Contact Us

If CRE Supports EB-5, Why Is It In Jeopardy?

Congress has put an expiration date on EB-5. It has until Sept. 30 to decide to overhaul, uphold or revise the visa the CRE community has largely supported. 


EB-5 was created under Congress’ Immigration Act of 1990 with the intention that foreign investors would pledge either $500k in a high unemployment or rural area or $1M in any other area to partially or completely fund a project or business that would create or preserve a minimum of 10 full-time American jobs within two years.

In exchange for capital and upon vetting by US Citizen and Immigration Services, investors (and their spouses and children) gain permanent residency to the US with the option to become full citizens after five years. The program allows these investors to jump the citizenship line, so to speak, but does not directly trade dollars for citizenship. Essentially, wealthy foreigners create American jobs in exchange for US residency. In 1992, regional centers were created that would, ideally, mitigate complexities, handle day-to-day management and pool investors into a sort of partnership. These third-party regional centers are usually a public-private partnership and approved by USCIS. There are nearly 900 regional centers today.

EB-5 money is everywhere, and Dallas is no exception, from NYLO Dallas South Side hotel in the Cedars to the KPMG Plaza at Hall Arts (pictured) to The Alexan in Victory Park and even a few El Fenix restaurants. 

Hall Group president Don Braun has worked on a number of projects with EB-5 money and says the program, while imperfect in some respects, has performed well in creating American jobs. But Don says he welcomes additional transparency if Congress dictates it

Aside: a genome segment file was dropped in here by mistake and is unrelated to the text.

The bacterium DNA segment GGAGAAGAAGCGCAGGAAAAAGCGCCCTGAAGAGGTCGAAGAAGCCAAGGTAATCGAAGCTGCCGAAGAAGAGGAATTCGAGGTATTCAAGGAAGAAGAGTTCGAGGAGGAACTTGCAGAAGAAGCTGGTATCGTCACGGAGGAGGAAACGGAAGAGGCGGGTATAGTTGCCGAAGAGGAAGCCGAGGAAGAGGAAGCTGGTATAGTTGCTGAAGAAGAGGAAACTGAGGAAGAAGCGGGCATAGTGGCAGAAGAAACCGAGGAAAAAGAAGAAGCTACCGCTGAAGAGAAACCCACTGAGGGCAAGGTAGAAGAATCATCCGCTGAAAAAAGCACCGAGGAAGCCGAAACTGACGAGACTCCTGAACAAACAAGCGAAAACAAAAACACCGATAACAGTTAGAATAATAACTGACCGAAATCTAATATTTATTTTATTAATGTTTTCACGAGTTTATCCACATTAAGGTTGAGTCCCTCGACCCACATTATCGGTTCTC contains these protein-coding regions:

Hart Advisors Group CEO Tanya Little echoes Don. She tells us the program generally serves a lot of good purposes and benefits many kinds of people, but it's time to tighten up the issues.


So what leaks have sprung up in a seemingly afloat program? For one thing, the rising popularity of the program, which allows 10,000 visas per year under EB-5, has exposed problems. Vermont developers Ariel Quiros and William Stenger were recently charged with defrauding investors from 74 countries after raising $350M in EB-5 money for a ski resort. 

Critics say the fraudulent activity in regional centers negates the validity of the program and that it more often brings capital into wealthy urban areas like Las Vegas and Manhattan, and not target employment areas.

Opponents say the timeline of when the investment can be spent, when jobs are created and when green cards are issued is hazy, which in turn makes it difficult for the SEC or USCIS to discipline offenders

But supporters often make a kind of "greater good" argument by saying EB-5 has created thousands of American jobs and has brought billions of dollars to areas with restricted access to capital. 

Though the program involves a laundry list of partisan issues (immigration, possible terrorism threats, foreign capital, American employment), EB-5 has not historically been a red versus blue issue. That is to say, EB-5 has received both bipartisan praise and backlash. Sen. Dianne Feinstein (D-CA) claims in an op-ed for Roll Call that EB-5 "says that American citizenship is for sale, and that’s not what our country stands for." Meanwhile Sens. Chuck Grassley (R-IA, above) and Patrick Leahy (D-VT) are on team "turn this program around." On the other hand, Senators Chuck Schumer (D-NY), John Cornyn (R-TX), and Jeff Flake (R-AZ) want to grandfather in reform efforts. 

A decision for EB-5 has already been delayed a couple of times, most recently in December 2015. But with a presidential election brewing, the conversation has become more tense and split down party lines, which may spur a decision.

So can a program that is generally bipartisan and generally working win over Congress by the end of the month, or at least get some oxygen breathed back into it, or is it in its last gasp? Tanya and Don both agree it's unlikely EB-5 will be overhauled completely, but if it is, the race for capital will get more complicated. The rest is anyone's guess.